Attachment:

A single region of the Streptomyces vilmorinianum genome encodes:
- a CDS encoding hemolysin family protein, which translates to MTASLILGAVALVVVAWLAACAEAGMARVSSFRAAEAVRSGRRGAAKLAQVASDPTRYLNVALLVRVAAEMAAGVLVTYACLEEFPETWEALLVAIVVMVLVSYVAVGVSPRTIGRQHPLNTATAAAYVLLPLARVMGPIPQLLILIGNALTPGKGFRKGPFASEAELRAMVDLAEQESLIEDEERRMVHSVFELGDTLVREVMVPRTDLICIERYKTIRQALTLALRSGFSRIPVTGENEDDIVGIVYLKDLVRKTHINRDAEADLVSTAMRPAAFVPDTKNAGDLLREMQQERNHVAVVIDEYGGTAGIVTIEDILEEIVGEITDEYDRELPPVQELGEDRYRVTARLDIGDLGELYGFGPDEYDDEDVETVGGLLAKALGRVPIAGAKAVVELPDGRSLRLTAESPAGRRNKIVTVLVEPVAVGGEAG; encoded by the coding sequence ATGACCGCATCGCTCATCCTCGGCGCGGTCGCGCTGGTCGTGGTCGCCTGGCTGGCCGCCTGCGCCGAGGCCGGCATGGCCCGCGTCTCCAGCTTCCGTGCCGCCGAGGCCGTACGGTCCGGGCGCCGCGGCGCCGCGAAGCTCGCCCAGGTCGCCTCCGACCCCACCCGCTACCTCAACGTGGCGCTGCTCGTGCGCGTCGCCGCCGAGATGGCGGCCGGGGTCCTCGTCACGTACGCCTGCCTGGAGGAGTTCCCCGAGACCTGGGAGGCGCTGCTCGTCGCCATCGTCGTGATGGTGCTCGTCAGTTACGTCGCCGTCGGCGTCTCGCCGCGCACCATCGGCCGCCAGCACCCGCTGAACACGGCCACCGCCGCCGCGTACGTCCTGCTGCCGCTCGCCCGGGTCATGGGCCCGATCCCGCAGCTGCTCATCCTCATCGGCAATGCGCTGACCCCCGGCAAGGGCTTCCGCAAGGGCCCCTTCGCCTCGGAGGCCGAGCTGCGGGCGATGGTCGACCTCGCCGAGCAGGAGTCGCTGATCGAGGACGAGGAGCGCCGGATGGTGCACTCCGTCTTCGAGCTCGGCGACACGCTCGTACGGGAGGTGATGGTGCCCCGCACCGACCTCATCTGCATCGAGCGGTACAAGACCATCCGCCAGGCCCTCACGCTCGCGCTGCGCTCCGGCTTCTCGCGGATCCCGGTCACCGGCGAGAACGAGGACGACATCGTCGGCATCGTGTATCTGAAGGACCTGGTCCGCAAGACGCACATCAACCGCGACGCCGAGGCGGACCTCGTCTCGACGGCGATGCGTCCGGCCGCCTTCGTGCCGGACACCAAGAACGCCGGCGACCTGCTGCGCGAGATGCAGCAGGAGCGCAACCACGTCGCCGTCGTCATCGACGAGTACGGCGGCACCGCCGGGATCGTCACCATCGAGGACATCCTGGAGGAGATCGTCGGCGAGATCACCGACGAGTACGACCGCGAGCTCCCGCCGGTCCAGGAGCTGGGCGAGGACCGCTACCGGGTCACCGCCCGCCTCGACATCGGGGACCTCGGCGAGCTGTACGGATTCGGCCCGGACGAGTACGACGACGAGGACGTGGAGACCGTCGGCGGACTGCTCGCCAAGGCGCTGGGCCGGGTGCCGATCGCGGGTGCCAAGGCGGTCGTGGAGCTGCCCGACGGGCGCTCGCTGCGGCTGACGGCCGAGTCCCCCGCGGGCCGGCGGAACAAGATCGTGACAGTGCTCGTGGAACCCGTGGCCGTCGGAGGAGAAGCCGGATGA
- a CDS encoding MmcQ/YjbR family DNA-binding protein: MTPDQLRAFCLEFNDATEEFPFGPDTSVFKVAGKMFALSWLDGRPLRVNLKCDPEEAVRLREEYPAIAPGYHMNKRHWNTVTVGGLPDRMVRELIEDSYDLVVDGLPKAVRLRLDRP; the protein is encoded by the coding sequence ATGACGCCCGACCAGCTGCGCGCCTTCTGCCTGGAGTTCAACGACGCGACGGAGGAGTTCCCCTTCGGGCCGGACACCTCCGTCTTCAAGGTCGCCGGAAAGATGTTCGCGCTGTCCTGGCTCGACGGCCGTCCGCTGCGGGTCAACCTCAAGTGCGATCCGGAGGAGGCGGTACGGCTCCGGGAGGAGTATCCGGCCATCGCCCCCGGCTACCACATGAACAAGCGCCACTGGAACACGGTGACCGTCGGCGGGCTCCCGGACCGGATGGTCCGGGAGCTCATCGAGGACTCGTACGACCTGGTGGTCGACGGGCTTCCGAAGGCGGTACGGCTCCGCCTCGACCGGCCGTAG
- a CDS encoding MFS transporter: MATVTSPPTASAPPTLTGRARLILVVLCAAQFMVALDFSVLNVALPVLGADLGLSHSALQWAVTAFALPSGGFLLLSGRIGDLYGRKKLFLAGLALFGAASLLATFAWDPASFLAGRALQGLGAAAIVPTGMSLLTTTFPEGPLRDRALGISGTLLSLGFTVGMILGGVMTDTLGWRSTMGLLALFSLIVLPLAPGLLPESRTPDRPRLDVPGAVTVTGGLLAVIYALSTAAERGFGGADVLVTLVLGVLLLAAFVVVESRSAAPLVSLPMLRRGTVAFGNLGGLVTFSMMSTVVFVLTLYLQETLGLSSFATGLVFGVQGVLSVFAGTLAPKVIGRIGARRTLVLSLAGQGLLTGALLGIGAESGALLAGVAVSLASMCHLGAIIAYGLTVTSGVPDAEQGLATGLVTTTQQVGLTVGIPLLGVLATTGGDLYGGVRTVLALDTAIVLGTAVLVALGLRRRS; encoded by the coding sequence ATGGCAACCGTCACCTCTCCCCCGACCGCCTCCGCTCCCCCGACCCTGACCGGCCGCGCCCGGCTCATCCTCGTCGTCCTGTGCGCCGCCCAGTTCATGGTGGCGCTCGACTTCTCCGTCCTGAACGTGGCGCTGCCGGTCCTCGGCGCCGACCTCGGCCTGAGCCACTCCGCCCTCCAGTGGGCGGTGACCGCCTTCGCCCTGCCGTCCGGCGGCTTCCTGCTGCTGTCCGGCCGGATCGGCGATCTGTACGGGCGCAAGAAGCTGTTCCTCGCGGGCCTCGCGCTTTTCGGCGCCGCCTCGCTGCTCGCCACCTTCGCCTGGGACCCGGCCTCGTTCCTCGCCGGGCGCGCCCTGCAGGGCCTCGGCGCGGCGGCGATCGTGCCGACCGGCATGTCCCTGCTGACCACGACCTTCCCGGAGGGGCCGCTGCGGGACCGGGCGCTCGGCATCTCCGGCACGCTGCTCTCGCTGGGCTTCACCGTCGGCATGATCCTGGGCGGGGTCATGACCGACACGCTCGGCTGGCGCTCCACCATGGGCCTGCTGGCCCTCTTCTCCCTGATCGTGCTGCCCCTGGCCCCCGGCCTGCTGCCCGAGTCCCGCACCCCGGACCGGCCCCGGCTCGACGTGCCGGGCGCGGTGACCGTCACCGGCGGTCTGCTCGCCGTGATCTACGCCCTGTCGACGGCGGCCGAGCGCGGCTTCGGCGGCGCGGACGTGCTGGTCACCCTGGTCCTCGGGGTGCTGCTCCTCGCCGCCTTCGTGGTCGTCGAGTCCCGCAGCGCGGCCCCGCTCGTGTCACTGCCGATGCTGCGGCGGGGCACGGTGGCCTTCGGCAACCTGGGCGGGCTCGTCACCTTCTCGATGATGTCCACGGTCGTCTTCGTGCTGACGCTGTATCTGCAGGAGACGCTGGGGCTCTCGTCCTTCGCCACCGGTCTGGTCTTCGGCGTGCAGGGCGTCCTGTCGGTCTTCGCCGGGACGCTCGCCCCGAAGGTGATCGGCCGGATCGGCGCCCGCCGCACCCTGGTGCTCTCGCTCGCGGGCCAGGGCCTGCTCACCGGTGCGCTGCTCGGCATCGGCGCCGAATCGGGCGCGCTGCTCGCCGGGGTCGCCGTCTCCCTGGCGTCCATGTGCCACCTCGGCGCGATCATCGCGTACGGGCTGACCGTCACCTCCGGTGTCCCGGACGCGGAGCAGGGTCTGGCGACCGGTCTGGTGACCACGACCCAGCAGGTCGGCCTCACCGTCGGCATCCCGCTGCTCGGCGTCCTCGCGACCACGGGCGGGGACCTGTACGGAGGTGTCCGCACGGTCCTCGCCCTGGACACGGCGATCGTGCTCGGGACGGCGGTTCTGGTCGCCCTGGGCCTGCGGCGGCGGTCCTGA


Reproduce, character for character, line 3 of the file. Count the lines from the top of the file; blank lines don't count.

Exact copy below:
- a CDS encoding MmcQ/YjbR family DNA-binding protein: MTPDQLRAFCLEFNDATEEFPFGPDTSVFKVAGKMFALSWLDGRPLRVNLKCDPEEAVRLREEYPAIAPGYHMNKRHWNTVTVGGLPDRMVRELIEDSYDLVVDGLPKAVRLRLDRP; the protein is encoded by the coding sequence ATGACGCCCGACCAGCTGCGCGCCTTCTGCCTGGAGTTCAACGACGCGACGGAGGAGTTCCCCTTCGGGCCGGACACCTCCGTCTTCAAGGTCGCCGGAAAGATGTTCGCGCTGTCCTGGCTCGACGGCCGTCCGCTGCGGGTCAACCTCAAGTGCGATCCGGAGGAGGCGGTACGGCTCCGGGAGGAGTATCCGGCCATCGCCCCCGGCTACCACATGAACAAGCGCCACTGGAACACGGTGACCGTCGGCGGGCTCCCGGACCGGATGGTCCGGGAGCTCATCGAGGACTCGTACGACCTGGTGGTCGACGGGCTTCCGAAGGCGGTACGGCTCCGCCTCGACCGGCCGTAG